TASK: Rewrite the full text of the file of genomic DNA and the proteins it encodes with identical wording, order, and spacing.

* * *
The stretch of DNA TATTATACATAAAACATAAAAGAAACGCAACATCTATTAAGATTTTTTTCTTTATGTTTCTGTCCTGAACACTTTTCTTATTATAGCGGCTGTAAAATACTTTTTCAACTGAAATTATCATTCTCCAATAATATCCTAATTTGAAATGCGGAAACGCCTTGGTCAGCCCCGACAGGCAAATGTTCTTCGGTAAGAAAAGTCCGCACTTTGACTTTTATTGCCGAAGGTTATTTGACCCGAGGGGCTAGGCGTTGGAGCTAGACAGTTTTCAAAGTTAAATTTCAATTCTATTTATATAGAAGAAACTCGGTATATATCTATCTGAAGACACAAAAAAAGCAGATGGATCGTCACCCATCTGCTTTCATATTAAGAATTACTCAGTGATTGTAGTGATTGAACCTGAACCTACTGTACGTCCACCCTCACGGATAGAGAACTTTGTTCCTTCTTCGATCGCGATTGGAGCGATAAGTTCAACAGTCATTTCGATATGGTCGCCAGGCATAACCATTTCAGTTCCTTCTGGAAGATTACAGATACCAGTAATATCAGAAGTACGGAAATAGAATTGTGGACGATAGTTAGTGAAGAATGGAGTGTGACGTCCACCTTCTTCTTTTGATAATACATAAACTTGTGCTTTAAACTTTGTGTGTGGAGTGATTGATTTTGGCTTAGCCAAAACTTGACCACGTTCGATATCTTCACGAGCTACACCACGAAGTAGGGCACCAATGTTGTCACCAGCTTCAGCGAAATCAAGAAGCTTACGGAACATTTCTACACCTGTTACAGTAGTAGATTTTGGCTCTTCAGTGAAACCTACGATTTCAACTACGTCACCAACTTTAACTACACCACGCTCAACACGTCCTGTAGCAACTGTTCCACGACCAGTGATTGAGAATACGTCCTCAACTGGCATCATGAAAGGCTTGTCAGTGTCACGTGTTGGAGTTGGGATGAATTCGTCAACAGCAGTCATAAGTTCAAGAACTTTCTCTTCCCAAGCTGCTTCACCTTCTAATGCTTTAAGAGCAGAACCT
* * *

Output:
The stretch of DNA TATTATACATAAAACATAAAAGAAACGCAACATCTATTAAGATTTTTTTCTTTATGTTTCTGTCCTGAACACTTTTCTTATTATAGCGGCTGTAAAATACTTTTTCAACTGAAATTATCATTCTCCAATAATATCCTAATTTGAAATGCGGAAACGCCTTGGTCAGCCCCGACAGGCAAATGTTCTTCGGTAAGAAAAGTCCGCACTTTGACTTTTATTGCCGAAGGTTATTTGACCCGAGGGGCTAGGCGTTGGAGCTAGACAGTTTTCAAAGTTAAATTTCAATTCTATTTATATAGAAGAAACTCGGTATATATCTATCTGAAGACACAAAAAAAGCAGATGGATCGTCACCCATCTGCTTTCATATTAAGAATTACTCAGTGATTGTAGTGATTGAACCTGAACCTACTGTACGTCCACCCTCACGGATAGAGAACTTTGTTCCTTCTTCGATCGCGATTGGAGCGATAAGTTCAACAGTCATTTCGATATGGTCGCCAGGCATAACCATTTCAGTTCCTTCTGGAAGATTACAGATACCAGTAATATCAGAAGTACGGAAATAGAATTGTGGACGATAGTTAGTGAAGAATGGAGTGTGACGTCCACCTTCTTCTTTTGATAATACATAAACTTGTGCTTTAAACTTTGTGTGTGGAGTGATTGATTTTGGCTTAGCCAAAACTTGACCACGTTCGATATCTTCACGAGCTACACCACGAAGTAGGGCACCAATGTTGTCACCAGCTTCAGCGAAATCAAGAAGCTTACGGAACATTTCTACACCTGTTACAGTAGTAGATTTTGGCTCTTCAGTGAAACCTACGATTTCAACTACGTCACCAACTTTAACTACACCACGCTCAACACGTCCTGTAGCAACTGTTCCACGACCAGTGATTGAGAATACGTCCTCAACTGGCATCATGAAAGGCTTGTCAGTGTCACGTGTTGGAGTTGGGATGAATTCGTCAACAGCAGTCATAAGTTCAAGAACTTTCTCTTCCCAAGCTGCTTCACCTTCTAATGCTTTAAGAGCAGAACCT